Coronavirus: Death of Wuhan doctor Li Wenliang sparks public anger
Widespread grief after death of doctor who tried to warn about the coronavirus outbreak. Dr. Li died after contracting the virus while treating patients in Wuhan. Also, Syrian army says it's seized a key target in Idlib province, and we meet a Kenyan singer who uses music to challenge attitudes about sexual consent.Listen

Coronavirus kills Chinese whistleblower doctor
The hospital in Wuhan treating Li Wenliang confirms his death after a day of conflicting reports. Also: Trump celebrates acquittal and blasts rivals, and climate change could push bumblebees to extinction.Listen

Coronavirus: Beijing introduces tough measures to try and stem the outbreak
China's government insists it's doing all it can to contain the virus. More than 560 people have now died and nearly 30,000 been infected. Also, UN Security Council will meet to discuss situation in Syrian rebel-held enclave of Idlib, and we look back at the career of Hollywood legend Kirk Douglas.Listen

President Trump acquitted of all impeachment charges
The Senate, run by the president's fellow Republicans, voted to acquit him 52-48 on charges of abuse of power and 53-47 on obstruction of Congress. Also, the World Health Organisation asks for nearly seven hundred million dollars to help developing countries prepare for the coronavirus which has killed nearly 500 people. And, Finland's new government has announced plans to give all parents the same parental leave.Listen

Coronavirus: China takes further steps to address the epidemic
China takes further steps to address the coronavirus epidemic, as death toll nears 500. Also, the new coronavirus will finally get a proper name. State of the Union: Trump hails 'American comeback'. And why penguins' speech patterns are similar to humans.Listen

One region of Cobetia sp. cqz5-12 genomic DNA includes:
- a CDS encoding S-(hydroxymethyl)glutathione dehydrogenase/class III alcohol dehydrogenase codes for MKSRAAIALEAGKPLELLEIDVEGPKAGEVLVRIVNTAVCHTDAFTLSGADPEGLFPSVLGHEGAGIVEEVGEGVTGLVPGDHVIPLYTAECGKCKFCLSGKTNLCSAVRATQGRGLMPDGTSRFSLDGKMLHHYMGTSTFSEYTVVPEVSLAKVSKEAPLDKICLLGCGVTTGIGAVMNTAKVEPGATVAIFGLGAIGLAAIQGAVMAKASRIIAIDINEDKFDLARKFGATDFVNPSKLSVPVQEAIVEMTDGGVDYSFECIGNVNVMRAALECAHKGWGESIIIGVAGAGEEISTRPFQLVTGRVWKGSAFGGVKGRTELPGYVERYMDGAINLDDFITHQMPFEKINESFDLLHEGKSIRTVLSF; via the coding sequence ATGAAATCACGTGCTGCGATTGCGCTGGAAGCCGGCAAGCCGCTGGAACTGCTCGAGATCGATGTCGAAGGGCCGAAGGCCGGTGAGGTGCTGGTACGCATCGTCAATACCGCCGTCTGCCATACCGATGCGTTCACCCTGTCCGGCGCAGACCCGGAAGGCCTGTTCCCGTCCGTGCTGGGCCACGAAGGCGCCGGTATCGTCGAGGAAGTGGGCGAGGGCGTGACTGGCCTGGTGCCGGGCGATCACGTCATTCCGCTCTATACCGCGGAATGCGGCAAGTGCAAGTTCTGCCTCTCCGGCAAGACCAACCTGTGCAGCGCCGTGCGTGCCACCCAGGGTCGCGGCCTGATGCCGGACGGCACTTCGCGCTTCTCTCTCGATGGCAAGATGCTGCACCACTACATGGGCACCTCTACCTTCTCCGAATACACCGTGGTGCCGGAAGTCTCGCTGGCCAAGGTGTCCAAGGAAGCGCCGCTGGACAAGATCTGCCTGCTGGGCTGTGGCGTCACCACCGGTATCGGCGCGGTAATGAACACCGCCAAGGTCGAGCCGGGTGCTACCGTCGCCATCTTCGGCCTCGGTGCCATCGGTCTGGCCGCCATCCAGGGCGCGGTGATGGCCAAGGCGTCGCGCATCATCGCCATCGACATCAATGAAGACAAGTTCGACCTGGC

Iowa Caucus: Pete Buttigieg leads US Democratic hopefuls as partial results are released
With 62 per cent of the votes counted, Pete Buttigieg leads this first leg of the race to be the Democrats? presidential candidate, while Bernie Sanders is a close second. Also, the WHO praises China for containing the new strain of coronavirus, but patients in the city of Wuhan struggle to get treatment. And, in southern Africa, the wife of Lesotho?s prime minister is charged with the murder of his previous wife.Listen

Coronavirus outbreak not yet pandemic
A pandemic is the worldwide spread of a new disease, according to the WHO. The Democrats get off to a bad start in the US presidential contest, as the Iowa results are delayed. Kenya's former President Daniel arap Moi dies aged 95.Listen



HIV vaccine hopes dashed by trial results
An experimental trial of a new HIV vaccine has been abandoned after an independent study found it was ineffective, dashing high hopes. We hear from Democrats as they take their first step towards confirming who will challenge President Donald Trump in November. Also: Chinese artist Ai WeiWei explains why he's left Germany for the United Kingdom.Listen

Coronavirus:China accuses US of causing panic and 'spreading fear'
The virus has now killed more than 360 people, triggered a sharp fall in shares as China's financial markets reopened after the Lunar New Year holiday. Yemen's medical air bridge offers a rare glimpse of hope. Chaos as Nigeria's commercial capital bans motorbike taxis.Listen

Police shoot man dead in London terror attack
The attacker, who stabbed two people in South London, had been released from prison in January. He had been sentenced in 2018 for terrorism-related offences. Also: as fears rise about the coronavirus, China injects a hundred and seventy billion dollars into the economy; and the British war film '1917' dominates the BAFTA awards.Listen

Hong Kong hospital workers call for border with China to be closed to halt spread of new coronavirus
Health workers threaten to strike from Monday unless checkpoints are closed. Also, the Arab League condemns President Trump's new Middle East peace plan, and new evidence suggests the composer Beethoven was able to hear his final compositions.Listen

Brexit: UK leaves the EU
Britain has taken one of the most momentous steps in its recent history. We look at how this moment was marked, UK's Brexit journey, and what happens next. Also: Donald Trump's impeachment trial is basically over and a new voice for Peppa Pig.Listen